Here at GetReligion, we always enjoy a good correction from the world of religion news. Yes, it's a character flaw for which we probably need to repent.
But who can forget a few years ago when The Times of London reported that John Paul II was the first non-Catholic pope? They meant first non-Italian pope.
Or remember when NPR referred to "the late evangelist Rev. Billy Graham" — a year and a half before he actually died?
Well, now The Associated Press has issued "a correction for the ages," as one Twitter user aptly characterized it.
FORT LAUDERDALE, Fla. (AP) — In a story Feb. 22 about the Florida school shooting, The Associated Press misquoted Broward County Sheriff Scott Israel in some versions of the story when he spoke about the families of the victims. He said, “I’ve been to their homes where they’re sitting shiva,” not “where they sit and shiver.”
As you might imagine, Twitter has taken notice of AP's mistake:
What was the context of the AP mistake? It came in a story about an armed resource officer who stayed outside during the massacre that claimed 17 lives at Marjory Stoneman Douglas High School. The mixup occurred in a quote attributed to Broward County Sheriff Scott Israel:
The officer, Scot Peterson, was suspended without pay and placed under investigation, then chose to resign, Israel said. When asked what Peterson should have done, Israel said the deputy should have “went in, addressed the killer, killed the killer.”
The sheriff said he was “devastated, sick to my stomach. There are no words. I mean these families lost their children. We lost coaches. I’ve been to the funerals. I’ve been to the homes where they sit and shiver. I’ve been to the vigils. It’s just, ah, there are no words.”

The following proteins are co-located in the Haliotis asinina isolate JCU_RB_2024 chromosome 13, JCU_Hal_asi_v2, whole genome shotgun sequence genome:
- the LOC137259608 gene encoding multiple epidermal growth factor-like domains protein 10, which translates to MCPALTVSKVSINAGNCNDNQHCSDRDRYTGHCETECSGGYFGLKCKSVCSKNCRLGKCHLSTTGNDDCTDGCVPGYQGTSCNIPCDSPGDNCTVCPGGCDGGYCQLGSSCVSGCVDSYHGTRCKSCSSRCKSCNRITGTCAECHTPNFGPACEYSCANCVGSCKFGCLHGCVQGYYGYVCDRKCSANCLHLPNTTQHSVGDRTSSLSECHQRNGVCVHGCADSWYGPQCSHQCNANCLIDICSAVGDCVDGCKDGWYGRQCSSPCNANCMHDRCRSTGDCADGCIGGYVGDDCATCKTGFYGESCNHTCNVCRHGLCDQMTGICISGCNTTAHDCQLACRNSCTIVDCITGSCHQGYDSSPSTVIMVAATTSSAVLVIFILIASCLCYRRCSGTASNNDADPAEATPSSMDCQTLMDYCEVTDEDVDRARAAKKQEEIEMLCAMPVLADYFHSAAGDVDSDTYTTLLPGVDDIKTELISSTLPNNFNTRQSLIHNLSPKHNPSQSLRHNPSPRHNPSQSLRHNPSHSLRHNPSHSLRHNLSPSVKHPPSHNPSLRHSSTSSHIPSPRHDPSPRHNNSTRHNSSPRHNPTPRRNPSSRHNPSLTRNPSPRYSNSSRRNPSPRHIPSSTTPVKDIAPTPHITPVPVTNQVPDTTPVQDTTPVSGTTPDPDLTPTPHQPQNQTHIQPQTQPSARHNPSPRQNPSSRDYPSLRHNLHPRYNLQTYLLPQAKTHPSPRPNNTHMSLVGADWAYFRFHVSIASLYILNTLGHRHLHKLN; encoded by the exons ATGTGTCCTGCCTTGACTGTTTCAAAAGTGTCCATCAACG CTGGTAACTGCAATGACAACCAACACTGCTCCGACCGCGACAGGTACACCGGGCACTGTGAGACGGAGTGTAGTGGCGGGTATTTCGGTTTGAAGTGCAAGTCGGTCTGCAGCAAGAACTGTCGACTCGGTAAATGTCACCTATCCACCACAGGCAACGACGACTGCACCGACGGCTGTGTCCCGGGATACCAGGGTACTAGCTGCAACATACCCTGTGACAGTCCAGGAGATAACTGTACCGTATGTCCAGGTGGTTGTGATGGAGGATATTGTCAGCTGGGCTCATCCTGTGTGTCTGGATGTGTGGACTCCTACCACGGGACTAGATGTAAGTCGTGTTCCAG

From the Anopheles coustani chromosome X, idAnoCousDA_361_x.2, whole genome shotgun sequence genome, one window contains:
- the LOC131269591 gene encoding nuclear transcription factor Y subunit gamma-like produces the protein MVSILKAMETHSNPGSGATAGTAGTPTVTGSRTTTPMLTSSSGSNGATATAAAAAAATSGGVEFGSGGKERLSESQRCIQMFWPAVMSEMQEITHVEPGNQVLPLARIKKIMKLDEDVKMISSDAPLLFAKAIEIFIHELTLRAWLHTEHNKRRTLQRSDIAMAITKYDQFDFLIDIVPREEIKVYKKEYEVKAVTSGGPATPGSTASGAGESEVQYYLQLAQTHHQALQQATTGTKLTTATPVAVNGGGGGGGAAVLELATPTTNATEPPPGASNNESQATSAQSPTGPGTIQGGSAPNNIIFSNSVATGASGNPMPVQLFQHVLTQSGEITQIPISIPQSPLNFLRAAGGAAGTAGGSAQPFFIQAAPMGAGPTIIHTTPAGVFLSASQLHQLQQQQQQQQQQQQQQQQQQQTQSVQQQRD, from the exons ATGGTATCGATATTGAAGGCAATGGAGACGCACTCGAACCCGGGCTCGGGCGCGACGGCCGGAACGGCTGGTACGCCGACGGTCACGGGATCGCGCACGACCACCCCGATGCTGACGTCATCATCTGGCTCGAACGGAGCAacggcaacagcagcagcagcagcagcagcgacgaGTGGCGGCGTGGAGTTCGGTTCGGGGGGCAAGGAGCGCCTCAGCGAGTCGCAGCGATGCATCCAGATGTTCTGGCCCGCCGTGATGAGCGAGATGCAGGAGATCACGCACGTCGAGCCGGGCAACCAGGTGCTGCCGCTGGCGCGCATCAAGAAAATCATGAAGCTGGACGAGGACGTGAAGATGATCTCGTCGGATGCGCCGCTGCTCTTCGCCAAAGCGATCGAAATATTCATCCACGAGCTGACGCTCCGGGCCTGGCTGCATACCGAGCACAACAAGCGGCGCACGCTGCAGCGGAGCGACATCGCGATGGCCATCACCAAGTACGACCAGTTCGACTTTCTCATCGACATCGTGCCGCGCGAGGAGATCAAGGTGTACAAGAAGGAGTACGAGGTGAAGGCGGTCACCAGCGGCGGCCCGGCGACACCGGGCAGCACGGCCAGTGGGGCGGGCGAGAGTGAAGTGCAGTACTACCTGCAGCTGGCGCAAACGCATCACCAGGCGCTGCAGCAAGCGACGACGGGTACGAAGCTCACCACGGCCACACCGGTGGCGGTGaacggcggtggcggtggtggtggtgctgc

In case you're unfamiliar with the difference between "sit and shiver" and "sitting shiva," the Religion News Association's religion stylebook has this entry:
The Jewish term for the seven-day period of mourning in which close relatives “sit shiva” after a person’s funeral. During shiva, mourners abstain from work, sex, learning and following other rules. Mourners often sit on low stools or benches to symbolize how they are brought low by grief, and they cover all mirrors in the shiva house to focus on the deceased rather than on their own vanity. The purpose of shiva is to honor the dead and to help the mourner grieve. Others visit a home where someone is sitting shiva.
The Forward, a Jewish publication, noted:
This is not the first time that the secular media has gotten confused about the concept of sitting shiva, a seven-day mourning period. In 2015, The New York Times had to issue a correction after confusing a shiva call with sitting shiva itself. The Times also had to correct another part of the article: “Also, an earlier version of this article and its accompanying headline incorrectly compared JSwipe users to yentas. Yentas are busybodies, not matchmakers.”
Of course, no news organization is immune from errors — not even the Forward. This correction, from a 2013 article, is probably best read without context: “The Forward previously reported that [former Israeli ambassador to the U.S. Michael] Oren reached for the ham, which misrepresented what Leibovich wrote in his book. Leibovich’s account never insinuated that Oren ate the ham. The Forward regrets the error.”
Perfection is so much easier in hindsight. I can't help but wonder: If I had been the reporter (or editor) on this story, could such a silly error have slipped past me? If I had been working overtime on an all-encompassing story like the Florida school shooting, might I have typed "sit and shiver" instead of "sitting shiva?" Might I be looking like a real idiot right now?
I sure hope not. But I can't say so with 100 percent certainty. With that in mind, I'm willing to give AP the benefit of the doubt this time. What about you, kind GetReligion readers? Is "sit and shiver" a forgivable offense?